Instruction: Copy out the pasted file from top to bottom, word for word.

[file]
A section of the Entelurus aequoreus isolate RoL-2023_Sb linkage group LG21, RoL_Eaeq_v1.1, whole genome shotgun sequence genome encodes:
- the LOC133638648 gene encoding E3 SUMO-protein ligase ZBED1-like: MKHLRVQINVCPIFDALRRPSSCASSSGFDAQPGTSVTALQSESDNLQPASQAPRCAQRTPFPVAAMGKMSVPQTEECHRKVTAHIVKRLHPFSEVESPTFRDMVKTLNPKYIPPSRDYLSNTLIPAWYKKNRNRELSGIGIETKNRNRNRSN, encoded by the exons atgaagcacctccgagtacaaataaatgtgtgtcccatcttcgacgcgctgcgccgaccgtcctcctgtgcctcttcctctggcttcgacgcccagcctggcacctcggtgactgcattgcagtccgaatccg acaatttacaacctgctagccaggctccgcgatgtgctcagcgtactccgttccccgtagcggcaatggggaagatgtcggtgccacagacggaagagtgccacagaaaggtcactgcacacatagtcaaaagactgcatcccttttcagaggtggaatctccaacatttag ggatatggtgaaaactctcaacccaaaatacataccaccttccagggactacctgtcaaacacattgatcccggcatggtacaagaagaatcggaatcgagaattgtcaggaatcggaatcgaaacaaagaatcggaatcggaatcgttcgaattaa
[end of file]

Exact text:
A section of the Entelurus aequoreus isolate RoL-2023_Sb linkage group LG21, RoL_Eaeq_v1.1, whole genome shotgun sequence genome encodes:
- the LOC133638648 gene encoding E3 SUMO-protein ligase ZBED1-like: MKHLRVQINVCPIFDALRRPSSCASSSGFDAQPGTSVTALQSESDNLQPASQAPRCAQRTPFPVAAMGKMSVPQTEECHRKVTAHIVKRLHPFSEVESPTFRDMVKTLNPKYIPPSRDYLSNTLIPAWYKKNRNRELSGIGIETKNRNRNRSN, encoded by the exons atgaagcacctccgagtacaaataaatgtgtgtcccatcttcgacgcgctgcgccgaccgtcctcctgtgcctcttcctctggcttcgacgcccagcctggcacctcggtgactgcattgcagtccgaatccg acaatttacaacctgctagccaggctccgcgatgtgctcagcgtactccgttccccgtagcggcaatggggaagatgtcggtgccacagacggaagagtgccacagaaaggtcactgcacacatagtcaaaagactgcatcccttttcagaggtggaatctccaacatttag ggatatggtgaaaactctcaacccaaaatacataccaccttccagggactacctgtcaaacacattgatcccggcatggtacaagaagaatcggaatcgagaattgtcaggaatcggaatcgaaacaaagaatcggaatcggaatcgttcgaattaa